Monday, December 9, 2013

The "discovery" of vitamin A

It is easy to think that one person discovered a vitamin on a Thursday just before lunch. It makes history so much easier to re-tell. In the case of vitamin A, the process of discovery spanned 130 years, starting in 1816 when a French physiologist Francois Magendie fed dogs a poor diet and found they died in a similar fashion as malnourished infants, and ending with its manufacture in 1946.

Milk gave the clue
Through a series of experiments in the late 19th century it was clear that milk contained something that was important to life. Giving animals the separate components of milk – lactose, protein, fat and salts – could not sustain life, yet whole milk could.

This was the time when the dogma dictated that life needed only protein, fats and carbohydrates, and some minerals like iron, so finding there was more to nutrition and life was surprising. What was this mystical component in milk?
Dietetic factors
Biochemist Frederick Hopkins in 1906 proposed that there were “unsuspected dietetic factors” in food that accounted for conditions such as scurvy and rickets. We now know they were caused by a lack of vitamins C and D respectively.

At this time it was also assumed that all fats were the same, yet different fats had a different ability to support life. If animals were given the fat extracted from eggs or milk, or simply as butter, they lived but if the fat came only from lard or olive oil they died. The fat-soluble substance in butter and egg yolk actually contained vitamins A, D and E, all of which were yet to be identified.

Then things began to fall into place and clever people started finding a range of vitamins. Hopkins was awarded the Nobel prize in 1929 (along with Christiaan Eijkman) for “the discovery of the vitamins”, and in his acceptance speech he acknowledged the work of those who went before.

Scientists behaving badly
Then the bunfight began. Elmer McCollum from the University of Wisconsin claimed that he had discovered vitamin A in 1913 because he had worked out it was a fat-soluble compound, despite others having determined that fact in the preceding 20 years.

McCollum would continue to claim that he was the one to find vitamin A, yet was unable to get any backers. He attacked rivals, sabotaged research, stole colleagues research notebooks, so it was no surprise that he wasn’t nominated for a Nobel Prize.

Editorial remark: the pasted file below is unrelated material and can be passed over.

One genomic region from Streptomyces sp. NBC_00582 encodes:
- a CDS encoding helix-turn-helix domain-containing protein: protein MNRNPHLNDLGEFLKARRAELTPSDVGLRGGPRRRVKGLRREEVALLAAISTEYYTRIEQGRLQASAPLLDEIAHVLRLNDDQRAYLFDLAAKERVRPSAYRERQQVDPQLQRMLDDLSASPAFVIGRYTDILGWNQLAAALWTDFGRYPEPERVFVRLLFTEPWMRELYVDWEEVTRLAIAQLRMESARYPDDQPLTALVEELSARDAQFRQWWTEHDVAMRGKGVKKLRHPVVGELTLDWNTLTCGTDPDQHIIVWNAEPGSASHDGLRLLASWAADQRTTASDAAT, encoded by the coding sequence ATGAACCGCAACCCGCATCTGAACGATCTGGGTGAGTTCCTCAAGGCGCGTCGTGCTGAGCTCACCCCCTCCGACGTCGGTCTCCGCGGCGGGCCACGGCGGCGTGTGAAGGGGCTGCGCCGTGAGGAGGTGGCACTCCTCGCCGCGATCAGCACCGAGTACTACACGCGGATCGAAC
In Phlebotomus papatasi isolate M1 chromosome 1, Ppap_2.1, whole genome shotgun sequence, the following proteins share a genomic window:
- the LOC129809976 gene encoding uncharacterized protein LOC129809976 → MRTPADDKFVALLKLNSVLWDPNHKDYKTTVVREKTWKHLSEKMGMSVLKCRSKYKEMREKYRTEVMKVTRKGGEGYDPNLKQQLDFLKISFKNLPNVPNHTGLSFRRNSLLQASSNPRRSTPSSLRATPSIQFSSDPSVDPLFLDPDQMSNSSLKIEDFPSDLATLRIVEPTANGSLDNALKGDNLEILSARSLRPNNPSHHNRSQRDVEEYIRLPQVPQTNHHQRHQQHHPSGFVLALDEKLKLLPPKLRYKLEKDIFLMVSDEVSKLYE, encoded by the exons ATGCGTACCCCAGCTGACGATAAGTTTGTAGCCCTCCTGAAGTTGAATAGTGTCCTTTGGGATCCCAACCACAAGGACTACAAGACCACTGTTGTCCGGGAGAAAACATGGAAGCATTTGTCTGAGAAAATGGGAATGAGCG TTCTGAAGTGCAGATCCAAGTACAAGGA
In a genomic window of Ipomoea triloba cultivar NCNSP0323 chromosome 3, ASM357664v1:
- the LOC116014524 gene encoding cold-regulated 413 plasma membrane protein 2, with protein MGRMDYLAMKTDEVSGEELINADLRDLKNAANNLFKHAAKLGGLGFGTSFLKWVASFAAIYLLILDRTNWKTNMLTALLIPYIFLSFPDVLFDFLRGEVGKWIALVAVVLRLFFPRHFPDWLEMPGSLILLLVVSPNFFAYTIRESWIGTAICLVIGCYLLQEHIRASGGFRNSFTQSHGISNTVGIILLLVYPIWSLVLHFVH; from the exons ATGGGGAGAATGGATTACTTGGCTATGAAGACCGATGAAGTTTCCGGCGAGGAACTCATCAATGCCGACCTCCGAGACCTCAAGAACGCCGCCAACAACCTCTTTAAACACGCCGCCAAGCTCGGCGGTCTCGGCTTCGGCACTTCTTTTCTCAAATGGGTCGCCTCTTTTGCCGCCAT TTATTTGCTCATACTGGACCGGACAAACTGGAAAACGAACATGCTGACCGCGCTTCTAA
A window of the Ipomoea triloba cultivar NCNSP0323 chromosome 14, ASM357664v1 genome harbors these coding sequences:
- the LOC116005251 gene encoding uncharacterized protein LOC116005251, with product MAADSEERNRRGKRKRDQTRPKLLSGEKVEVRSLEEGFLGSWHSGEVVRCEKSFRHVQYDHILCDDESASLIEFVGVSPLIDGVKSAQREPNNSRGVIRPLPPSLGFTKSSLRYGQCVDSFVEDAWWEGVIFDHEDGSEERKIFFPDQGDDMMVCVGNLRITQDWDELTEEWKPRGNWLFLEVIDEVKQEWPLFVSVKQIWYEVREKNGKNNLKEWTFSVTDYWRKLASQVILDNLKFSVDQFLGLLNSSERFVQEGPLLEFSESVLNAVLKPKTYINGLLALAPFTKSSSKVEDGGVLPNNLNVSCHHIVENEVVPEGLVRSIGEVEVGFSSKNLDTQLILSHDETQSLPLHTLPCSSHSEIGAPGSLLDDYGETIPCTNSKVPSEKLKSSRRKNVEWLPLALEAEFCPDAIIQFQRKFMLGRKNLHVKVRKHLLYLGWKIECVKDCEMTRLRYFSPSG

It took until 1937 before we knew the structure of vitamin A and until 1946 before it was first manufactured, completing the process of discovery.

Vitamin A not the first vitamin
You would assume that vitamin A was the first vitamin found, then isolated in a laboratory and declared to the world. Not so. That was vitamin B, now known as vitamin B1 or thiamine, first isolated in 1912 by Casimir Funk who said that thiamine was a “vital amine” and coined the term “vitamine”. Now both vitamine and thiamine have lost that last “e”. As long time readers will know, Popeye consumed spinach for its vitamin A content, not for its iron. Well, for the beta-carotene content really, but back in 1932 we didn’t know that beta-carotene became vitamin A in the body.

During the second half of the 20th century, vitamins were given almost god-like status, with most of the claims and beliefs being disproven. We were swallowing mountains of vitamin C in the hope it stopped the common cold (it didn’t), and we hoped a multivitamin would reduce stress and perk us up (not that easy, sorry). OK, the B vitamin folate as a supplement for expectant Mums can help reduce the risk of spinal deformities in the foetus, so it wasn’t all bad news.

What does it all mean?
The science of vitamins is a very young science and there is much more to discover. Although small amounts of vitamins are needed to avoid disease, we are not clear on the amount needed to prolong life or prevent a disease. One genuine concern is that although vitamins are considered “natural” we love to take them in amounts not found in nature. Could years of taking vitamin supplements become a health problem in the future? There is some evidence that says “Yes” and other evidence that says “No problem”.


Semba RD. On the ‘discovery’ of vitamin A. Annals of Nutrition & Metabolism 2012; 61: 192-198

Is Coke responsible for Santa wearing red?

Yes, if you read the convincing argument by Mark Pendergrast in his book For God, Country & Coca-Cola (Phoenix 1994, p181). In an effort to sell more Coke in the colder months around Christmas in the northern winter, artist Haddon Sundblom created the classic Santa in the winter of 1931. Previously Santa dressed in blue, yellow or green and was often portrayed as tall and lean. After Sundblom had drawn him as part of the Coca Cola adverts he was forever portly, red, jolly and booted and appeared in promotions every subsequent Christmas to be “repositioned” as red.

As 1931 is before many of us can remember, we happily accept as plausible a story that fits our view of the world. As with many myths, they evolve over time and we actually can’t pinpoint a set moment when Santa became red, jolly, booted and larger than life. According to a [ very good article] at myth-busting central, aka, the classic Santa was around well before Sundblom got his crayons out. Even Coca Cola agree that Santa was red before they dressed him up. As you know, we humans much prefer a simple fib than an ephemeral truth.